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First Lieutenants: John J. Dillard, Rufus H. Jones, P. D. Ross, John S. Dudley, killed.

Second Lieutenants: R. H. Jones, Abner Hammond, killed at Seven Pines; Daniel Butler, J. M. Hardcastle, died after the war of wounds received at Seven Pines; J. M. Fletcher.

Captain P. D. Ross and Lieutenant J. M. Fletcher of Company G, were both wounded, as I was, at the battle of Gettysburg, and with Captain Hewlett of Company H, and Lieutenant George W. Wright, of my company—F, were occupants of the same tent near an old barn used as a field hospital, and during the night of the 3rd of July, 1863, I occupied a blanket near Lieutenant Fletcher, who had been shot through the body, and was suffering greatly, moaning and groaning during the night so that I was constantly inquiring whether I could do anything for his relief, and being told each time that nothing could be done. During the latter part of the night I slept, and upon waking the next day I found him lying by my side, cold in death. He was a quiet, modest, brave young officer.

This company had among its members a well known corporal named Henry Fowler. While we were in winter quarters, or, one occasion he was detailed with two men from the Twelfth Alabama, as Brigade Headquarter Guard for General Rodes. General Rodes had had a twenty-five pound turkey given him and had invited some of the brigadiers and colonels in his command to a dinner. It was a current story that this superb gobbler, done to a crisp, with dressing and gravy, but no doubt without cranberries and celery, was on the table in a tent adjoining the General's sleeping quarters, and, while steaming hot, the cook invited the company to the table. In some mysterious way, before they could walk the ten or fifteen feet necessary to reach the table, the magnificent bird was wafted out of sight and never more seen, at least by General Rodes, or any of his company. The General is reported to have become very angry with Corporal Fowler and his two brother guards, and expressed himself in very positive language, and during this talk he spoke of Fowler as belonging to the ‘damned thieving Twelfth Alabama.’ This not very complimentary appellation abided with the Twelfth Alabama, from the time of this incident to the close of the war.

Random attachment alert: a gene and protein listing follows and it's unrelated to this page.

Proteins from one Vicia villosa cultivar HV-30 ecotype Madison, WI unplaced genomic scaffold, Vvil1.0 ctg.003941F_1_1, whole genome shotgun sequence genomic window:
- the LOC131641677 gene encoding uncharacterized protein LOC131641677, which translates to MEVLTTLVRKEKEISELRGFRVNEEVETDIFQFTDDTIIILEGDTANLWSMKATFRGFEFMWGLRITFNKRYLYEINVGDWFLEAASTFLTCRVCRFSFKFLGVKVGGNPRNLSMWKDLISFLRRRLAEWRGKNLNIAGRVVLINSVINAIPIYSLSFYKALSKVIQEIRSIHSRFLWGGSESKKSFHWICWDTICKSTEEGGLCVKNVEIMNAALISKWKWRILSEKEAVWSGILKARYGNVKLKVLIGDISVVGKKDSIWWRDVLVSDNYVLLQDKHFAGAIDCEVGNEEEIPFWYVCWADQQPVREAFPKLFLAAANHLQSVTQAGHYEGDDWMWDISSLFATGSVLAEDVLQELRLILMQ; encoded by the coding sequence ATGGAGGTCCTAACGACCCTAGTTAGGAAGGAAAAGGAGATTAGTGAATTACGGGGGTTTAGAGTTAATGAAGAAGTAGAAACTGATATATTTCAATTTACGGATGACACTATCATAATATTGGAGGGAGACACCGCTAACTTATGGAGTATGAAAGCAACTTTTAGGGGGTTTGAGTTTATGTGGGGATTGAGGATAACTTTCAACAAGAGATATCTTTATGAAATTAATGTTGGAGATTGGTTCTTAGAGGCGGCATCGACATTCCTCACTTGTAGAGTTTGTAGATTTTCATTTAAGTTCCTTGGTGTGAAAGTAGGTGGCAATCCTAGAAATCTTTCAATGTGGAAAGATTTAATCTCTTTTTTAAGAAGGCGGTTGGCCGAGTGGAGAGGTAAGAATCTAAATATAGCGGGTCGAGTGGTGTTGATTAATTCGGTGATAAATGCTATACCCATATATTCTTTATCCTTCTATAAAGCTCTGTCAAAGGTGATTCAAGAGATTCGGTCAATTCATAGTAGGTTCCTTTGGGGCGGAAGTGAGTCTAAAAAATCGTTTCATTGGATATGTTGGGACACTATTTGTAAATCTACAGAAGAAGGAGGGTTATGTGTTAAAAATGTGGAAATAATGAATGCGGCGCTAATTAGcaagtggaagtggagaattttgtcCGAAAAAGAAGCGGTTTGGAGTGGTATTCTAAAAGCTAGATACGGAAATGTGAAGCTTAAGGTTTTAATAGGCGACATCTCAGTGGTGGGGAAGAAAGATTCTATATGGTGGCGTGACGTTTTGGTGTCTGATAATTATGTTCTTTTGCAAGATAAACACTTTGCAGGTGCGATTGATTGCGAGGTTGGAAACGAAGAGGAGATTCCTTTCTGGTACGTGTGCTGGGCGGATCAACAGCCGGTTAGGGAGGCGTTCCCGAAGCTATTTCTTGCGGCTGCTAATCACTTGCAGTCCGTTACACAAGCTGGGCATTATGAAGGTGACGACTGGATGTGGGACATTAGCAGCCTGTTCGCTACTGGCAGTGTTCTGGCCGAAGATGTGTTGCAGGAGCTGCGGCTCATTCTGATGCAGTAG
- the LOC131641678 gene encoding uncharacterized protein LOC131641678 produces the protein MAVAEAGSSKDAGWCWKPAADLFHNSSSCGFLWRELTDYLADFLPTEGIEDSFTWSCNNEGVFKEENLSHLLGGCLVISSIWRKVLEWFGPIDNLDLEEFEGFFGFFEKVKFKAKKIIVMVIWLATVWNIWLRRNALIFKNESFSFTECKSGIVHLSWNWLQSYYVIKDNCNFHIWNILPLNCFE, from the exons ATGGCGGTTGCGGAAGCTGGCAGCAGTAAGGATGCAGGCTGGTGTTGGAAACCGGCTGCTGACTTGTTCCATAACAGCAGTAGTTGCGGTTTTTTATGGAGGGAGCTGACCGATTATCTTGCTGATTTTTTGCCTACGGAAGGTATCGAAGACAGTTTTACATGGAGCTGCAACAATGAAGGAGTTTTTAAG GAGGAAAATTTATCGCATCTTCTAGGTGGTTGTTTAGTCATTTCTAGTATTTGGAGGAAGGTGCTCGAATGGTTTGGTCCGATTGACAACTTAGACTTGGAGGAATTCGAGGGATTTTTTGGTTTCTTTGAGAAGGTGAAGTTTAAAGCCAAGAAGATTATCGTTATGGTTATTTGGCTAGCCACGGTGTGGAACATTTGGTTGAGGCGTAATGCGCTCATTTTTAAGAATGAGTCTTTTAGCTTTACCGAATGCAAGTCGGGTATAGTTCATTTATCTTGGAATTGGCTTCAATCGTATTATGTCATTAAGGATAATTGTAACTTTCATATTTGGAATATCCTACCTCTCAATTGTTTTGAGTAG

The Germans, French, Irish and Spaniards, and old sailors from Mobile, and the mountain boys from North Alabama, who composed

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July 3rd, 1863 AD (1)
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